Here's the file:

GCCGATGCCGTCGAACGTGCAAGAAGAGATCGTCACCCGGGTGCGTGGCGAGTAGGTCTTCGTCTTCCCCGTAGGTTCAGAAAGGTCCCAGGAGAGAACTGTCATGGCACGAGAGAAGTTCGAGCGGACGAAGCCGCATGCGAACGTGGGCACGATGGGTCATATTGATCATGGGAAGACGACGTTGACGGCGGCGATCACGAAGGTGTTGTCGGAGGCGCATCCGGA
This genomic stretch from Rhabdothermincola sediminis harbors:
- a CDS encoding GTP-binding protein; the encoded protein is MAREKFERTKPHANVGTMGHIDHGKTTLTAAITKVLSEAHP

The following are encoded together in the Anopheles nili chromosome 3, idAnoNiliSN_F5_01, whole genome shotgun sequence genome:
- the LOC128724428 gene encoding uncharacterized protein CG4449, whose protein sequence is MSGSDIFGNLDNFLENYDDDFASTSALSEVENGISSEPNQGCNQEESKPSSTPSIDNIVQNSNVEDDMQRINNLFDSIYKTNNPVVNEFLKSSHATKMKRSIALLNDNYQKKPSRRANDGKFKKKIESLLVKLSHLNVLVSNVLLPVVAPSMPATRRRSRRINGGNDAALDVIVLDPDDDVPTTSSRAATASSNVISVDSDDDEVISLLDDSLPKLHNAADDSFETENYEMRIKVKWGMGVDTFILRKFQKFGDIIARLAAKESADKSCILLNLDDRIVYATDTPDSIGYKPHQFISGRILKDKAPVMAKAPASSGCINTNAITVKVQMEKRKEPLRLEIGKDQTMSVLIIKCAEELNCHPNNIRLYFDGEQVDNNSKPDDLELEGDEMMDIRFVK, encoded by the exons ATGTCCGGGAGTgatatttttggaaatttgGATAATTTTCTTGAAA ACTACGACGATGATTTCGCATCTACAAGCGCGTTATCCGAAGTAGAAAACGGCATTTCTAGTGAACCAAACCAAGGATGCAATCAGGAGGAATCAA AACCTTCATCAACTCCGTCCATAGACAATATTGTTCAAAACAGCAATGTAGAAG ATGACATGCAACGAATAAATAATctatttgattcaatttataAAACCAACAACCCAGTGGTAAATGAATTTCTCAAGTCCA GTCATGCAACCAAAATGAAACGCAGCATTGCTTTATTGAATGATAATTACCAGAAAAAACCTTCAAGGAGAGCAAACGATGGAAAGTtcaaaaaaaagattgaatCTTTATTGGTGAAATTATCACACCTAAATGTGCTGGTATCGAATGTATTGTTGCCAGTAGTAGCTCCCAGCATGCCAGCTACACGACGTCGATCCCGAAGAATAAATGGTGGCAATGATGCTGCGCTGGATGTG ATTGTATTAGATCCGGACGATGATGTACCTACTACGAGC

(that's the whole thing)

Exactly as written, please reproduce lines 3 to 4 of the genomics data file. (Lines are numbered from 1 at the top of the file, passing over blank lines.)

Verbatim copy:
- a CDS encoding GTP-binding protein; the encoded protein is MAREKFERTKPHANVGTMGHIDHGKTTLTAAITKVLSEAHP

The following are encoded together in the Anopheles nili chromosome 3, idAnoNiliSN_F5_01, whole genome shotgun sequence genome: